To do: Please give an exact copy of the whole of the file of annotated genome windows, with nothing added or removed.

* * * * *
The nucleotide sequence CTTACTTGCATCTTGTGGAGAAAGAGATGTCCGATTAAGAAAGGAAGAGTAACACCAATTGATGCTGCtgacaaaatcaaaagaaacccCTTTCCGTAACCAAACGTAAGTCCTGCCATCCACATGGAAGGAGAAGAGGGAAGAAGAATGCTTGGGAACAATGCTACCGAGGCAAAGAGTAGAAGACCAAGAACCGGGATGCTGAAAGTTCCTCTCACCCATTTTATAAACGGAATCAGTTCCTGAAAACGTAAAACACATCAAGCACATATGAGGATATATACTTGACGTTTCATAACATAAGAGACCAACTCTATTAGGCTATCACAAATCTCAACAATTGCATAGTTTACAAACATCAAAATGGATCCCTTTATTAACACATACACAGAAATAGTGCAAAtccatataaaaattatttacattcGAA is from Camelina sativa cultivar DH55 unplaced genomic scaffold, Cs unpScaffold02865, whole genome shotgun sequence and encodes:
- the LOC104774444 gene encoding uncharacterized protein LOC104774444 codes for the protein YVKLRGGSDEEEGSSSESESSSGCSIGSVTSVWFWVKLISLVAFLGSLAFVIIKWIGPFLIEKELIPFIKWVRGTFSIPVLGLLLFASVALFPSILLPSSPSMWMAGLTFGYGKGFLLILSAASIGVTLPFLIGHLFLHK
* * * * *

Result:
The nucleotide sequence CTTACTTGCATCTTGTGGAGAAAGAGATGTCCGATTAAGAAAGGAAGAGTAACACCAATTGATGCTGCtgacaaaatcaaaagaaacccCTTTCCGTAACCAAACGTAAGTCCTGCCATCCACATGGAAGGAGAAGAGGGAAGAAGAATGCTTGGGAACAATGCTACCGAGGCAAAGAGTAGAAGACCAAGAACCGGGATGCTGAAAGTTCCTCTCACCCATTTTATAAACGGAATCAGTTCCTGAAAACGTAAAACACATCAAGCACATATGAGGATATATACTTGACGTTTCATAACATAAGAGACCAACTCTATTAGGCTATCACAAATCTCAACAATTGCATAGTTTACAAACATCAAAATGGATCCCTTTATTAACACATACACAGAAATAGTGCAAAtccatataaaaattatttacattcGAA is from Camelina sativa cultivar DH55 unplaced genomic scaffold, Cs unpScaffold02865, whole genome shotgun sequence and encodes:
- the LOC104774444 gene encoding uncharacterized protein LOC104774444 codes for the protein YVKLRGGSDEEEGSSSESESSSGCSIGSVTSVWFWVKLISLVAFLGSLAFVIIKWIGPFLIEKELIPFIKWVRGTFSIPVLGLLLFASVALFPSILLPSSPSMWMAGLTFGYGKGFLLILSAASIGVTLPFLIGHLFLHK